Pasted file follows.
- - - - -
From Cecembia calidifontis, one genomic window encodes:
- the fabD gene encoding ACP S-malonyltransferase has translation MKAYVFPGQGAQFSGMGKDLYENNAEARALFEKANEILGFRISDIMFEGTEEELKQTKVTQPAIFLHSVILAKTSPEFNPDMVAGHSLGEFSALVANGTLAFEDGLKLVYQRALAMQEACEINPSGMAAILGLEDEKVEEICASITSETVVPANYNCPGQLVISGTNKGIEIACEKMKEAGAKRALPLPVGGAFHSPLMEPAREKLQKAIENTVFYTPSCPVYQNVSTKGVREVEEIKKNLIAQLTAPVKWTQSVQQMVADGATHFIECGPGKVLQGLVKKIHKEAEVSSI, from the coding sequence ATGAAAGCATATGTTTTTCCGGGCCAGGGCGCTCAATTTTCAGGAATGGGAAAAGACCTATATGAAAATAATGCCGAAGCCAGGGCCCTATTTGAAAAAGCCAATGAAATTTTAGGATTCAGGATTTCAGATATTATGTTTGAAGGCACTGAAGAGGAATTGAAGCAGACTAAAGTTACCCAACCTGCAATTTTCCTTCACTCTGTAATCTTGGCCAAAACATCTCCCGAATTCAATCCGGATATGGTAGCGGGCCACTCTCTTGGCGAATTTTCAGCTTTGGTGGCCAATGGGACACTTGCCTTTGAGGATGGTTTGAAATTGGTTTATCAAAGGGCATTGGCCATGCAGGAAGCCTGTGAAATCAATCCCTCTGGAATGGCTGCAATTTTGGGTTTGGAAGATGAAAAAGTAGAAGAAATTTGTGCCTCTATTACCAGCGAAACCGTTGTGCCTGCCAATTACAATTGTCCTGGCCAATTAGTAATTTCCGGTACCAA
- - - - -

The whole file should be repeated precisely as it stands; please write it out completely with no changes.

From Cecembia calidifontis, one genomic window encodes:
- the fabD gene encoding ACP S-malonyltransferase has translation MKAYVFPGQGAQFSGMGKDLYENNAEARALFEKANEILGFRISDIMFEGTEEELKQTKVTQPAIFLHSVILAKTSPEFNPDMVAGHSLGEFSALVANGTLAFEDGLKLVYQRALAMQEACEINPSGMAAILGLEDEKVEEICASITSETVVPANYNCPGQLVISGTNKGIEIACEKMKEAGAKRALPLPVGGAFHSPLMEPAREKLQKAIENTVFYTPSCPVYQNVSTKGVREVEEIKKNLIAQLTAPVKWTQSVQQMVADGATHFIECGPGKVLQGLVKKIHKEAEVSSI, from the coding sequence ATGAAAGCATATGTTTTTCCGGGCCAGGGCGCTCAATTTTCAGGAATGGGAAAAGACCTATATGAAAATAATGCCGAAGCCAGGGCCCTATTTGAAAAAGCCAATGAAATTTTAGGATTCAGGATTTCAGATATTATGTTTGAAGGCACTGAAGAGGAATTGAAGCAGACTAAAGTTACCCAACCTGCAATTTTCCTTCACTCTGTAATCTTGGCCAAAACATCTCCCGAATTCAATCCGGATATGGTAGCGGGCCACTCTCTTGGCGAATTTTCAGCTTTGGTGGCCAATGGGACACTTGCCTTTGAGGATGGTTTGAAATTGGTTTATCAAAGGGCATTGGCCATGCAGGAAGCCTGTGAAATCAATCCCTCTGGAATGGCTGCAATTTTGGGTTTGGAAGATGAAAAAGTAGAAGAAATTTGTGCCTCTATTACCAGCGAAACCGTTGTGCCTGCCAATTACAATTGTCCTGGCCAATTAGTAATTTCCGGTACCAA